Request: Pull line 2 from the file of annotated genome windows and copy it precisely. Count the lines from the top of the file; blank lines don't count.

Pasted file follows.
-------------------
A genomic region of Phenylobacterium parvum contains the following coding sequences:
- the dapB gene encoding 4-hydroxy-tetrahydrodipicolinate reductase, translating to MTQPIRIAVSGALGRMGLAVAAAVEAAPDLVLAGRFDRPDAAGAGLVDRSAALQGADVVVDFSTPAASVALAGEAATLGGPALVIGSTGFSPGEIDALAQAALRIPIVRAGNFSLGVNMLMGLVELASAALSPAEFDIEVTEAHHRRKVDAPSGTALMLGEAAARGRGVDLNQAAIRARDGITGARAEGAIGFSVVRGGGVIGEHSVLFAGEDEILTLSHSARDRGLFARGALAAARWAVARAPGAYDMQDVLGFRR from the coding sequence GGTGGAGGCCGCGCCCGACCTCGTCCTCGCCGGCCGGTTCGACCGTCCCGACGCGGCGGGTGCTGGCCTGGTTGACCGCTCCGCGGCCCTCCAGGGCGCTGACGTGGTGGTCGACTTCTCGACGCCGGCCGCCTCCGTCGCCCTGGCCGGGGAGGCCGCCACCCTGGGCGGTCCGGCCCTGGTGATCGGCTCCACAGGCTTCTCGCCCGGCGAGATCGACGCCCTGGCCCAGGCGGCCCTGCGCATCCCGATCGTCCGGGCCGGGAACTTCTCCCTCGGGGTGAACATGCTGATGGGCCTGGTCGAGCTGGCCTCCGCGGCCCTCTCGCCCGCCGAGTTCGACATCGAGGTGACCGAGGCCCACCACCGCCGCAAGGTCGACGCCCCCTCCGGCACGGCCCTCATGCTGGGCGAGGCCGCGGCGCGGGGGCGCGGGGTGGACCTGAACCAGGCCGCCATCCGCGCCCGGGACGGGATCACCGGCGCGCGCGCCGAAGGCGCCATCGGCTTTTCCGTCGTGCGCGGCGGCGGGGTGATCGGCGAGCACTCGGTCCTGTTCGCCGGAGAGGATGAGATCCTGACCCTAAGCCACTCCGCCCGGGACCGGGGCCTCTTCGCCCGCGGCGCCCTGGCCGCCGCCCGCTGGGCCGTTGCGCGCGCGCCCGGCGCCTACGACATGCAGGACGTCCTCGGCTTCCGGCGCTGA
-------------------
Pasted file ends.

- the dapB gene encoding 4-hydroxy-tetrahydrodipicolinate reductase, translating to MTQPIRIAVSGALGRMGLAVAAAVEAAPDLVLAGRFDRPDAAGAGLVDRSAALQGADVVVDFSTPAASVALAGEAATLGGPALVIGSTGFSPGEIDALAQAALRIPIVRAGNFSLGVNMLMGLVELASAALSPAEFDIEVTEAHHRRKVDAPSGTALMLGEAAARGRGVDLNQAAIRARDGITGARAEGAIGFSVVRGGGVIGEHSVLFAGEDEILTLSHSARDRGLFARGALAAARWAVARAPGAYDMQDVLGFRR from the coding sequence GGTGGAGGCCGCGCCCGACCTCGTCCTCGCCGGCCGGTTCGACCGTCCCGACGCGGCGGGTGCTGGCCTGGTTGACCGCTCCGCGGCCCTCCAGGGCGCTGACGTGGTGGTCGACTTCTCGACGCCGGCCGCCTCCGTCGCCCTGGCCGGGGAGGCCGCCACCCTGGGCGGTCCGGCCCTGGTGATCGGCTCCACAGGCTTCTCGCCCGGCGAGATCGACGCCCTGGCCCAGGCGGCCCTGCGCATCCCGATCGTCCGGGCCGGGAACTTCTCCCTCGGGGTGAACATGCTGATGGGCCTGGTCGAGCTGGCCTCCGCGGCCCTCTCGCCCGCCGAGTTCGACATCGAGGTGACCGAGGCCCACCACCGCCGCAAGGTCGACGCCCCCTCCGGCACGGCCCTCATGCTGGGCGAGGCCGCGGCGCGGGGGCGCGGGGTGGACCTGAACCAGGCCGCCATCCGCGCCCGGGACGGGATCACCGGCGCGCGCGCCGAAGGCGCCATCGGCTTTTCCGTCGTGCGCGGCGGCGGGGTGATCGGCGAGCACTCGGTCCTGTTCGCCGGAGAGGATGAGATCCTGACCCTAAGCCACTCCGCCCGGGACCGGGGCCTCTTCGCCCGCGGCGCCCTGGCCGCCGCCCGCTGGGCCGTTGCGCGCGCGCCCGGCGCCTACGACATGCAGGACGTCCTCGGCTTCCGGCGCTGA